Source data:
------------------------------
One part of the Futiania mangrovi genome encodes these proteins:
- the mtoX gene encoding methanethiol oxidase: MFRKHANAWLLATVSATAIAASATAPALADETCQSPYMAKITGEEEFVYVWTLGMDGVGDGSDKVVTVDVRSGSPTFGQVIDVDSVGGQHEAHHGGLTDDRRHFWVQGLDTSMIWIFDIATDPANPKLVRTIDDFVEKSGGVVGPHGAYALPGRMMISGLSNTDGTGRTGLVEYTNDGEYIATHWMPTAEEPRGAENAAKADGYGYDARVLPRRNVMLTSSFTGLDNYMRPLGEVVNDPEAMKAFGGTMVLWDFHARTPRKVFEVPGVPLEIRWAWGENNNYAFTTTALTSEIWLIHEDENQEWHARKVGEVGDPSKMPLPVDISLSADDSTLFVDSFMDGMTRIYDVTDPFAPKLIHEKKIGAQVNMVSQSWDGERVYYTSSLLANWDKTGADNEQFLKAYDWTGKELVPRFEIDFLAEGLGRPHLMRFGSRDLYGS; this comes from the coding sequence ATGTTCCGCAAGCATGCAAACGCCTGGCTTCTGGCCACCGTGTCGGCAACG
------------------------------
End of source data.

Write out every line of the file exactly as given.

One part of the Futiania mangrovi genome encodes these proteins:
- the mtoX gene encoding methanethiol oxidase: MFRKHANAWLLATVSATAIAASATAPALADETCQSPYMAKITGEEEFVYVWTLGMDGVGDGSDKVVTVDVRSGSPTFGQVIDVDSVGGQHEAHHGGLTDDRRHFWVQGLDTSMIWIFDIATDPANPKLVRTIDDFVEKSGGVVGPHGAYALPGRMMISGLSNTDGTGRTGLVEYTNDGEYIATHWMPTAEEPRGAENAAKADGYGYDARVLPRRNVMLTSSFTGLDNYMRPLGEVVNDPEAMKAFGGTMVLWDFHARTPRKVFEVPGVPLEIRWAWGENNNYAFTTTALTSEIWLIHEDENQEWHARKVGEVGDPSKMPLPVDISLSADDSTLFVDSFMDGMTRIYDVTDPFAPKLIHEKKIGAQVNMVSQSWDGERVYYTSSLLANWDKTGADNEQFLKAYDWTGKELVPRFEIDFLAEGLGRPHLMRFGSRDLYGS; this comes from the coding sequence ATGTTCCGCAAGCATGCAAACGCCTGGCTTCTGGCCACCGTGTCGGCAACG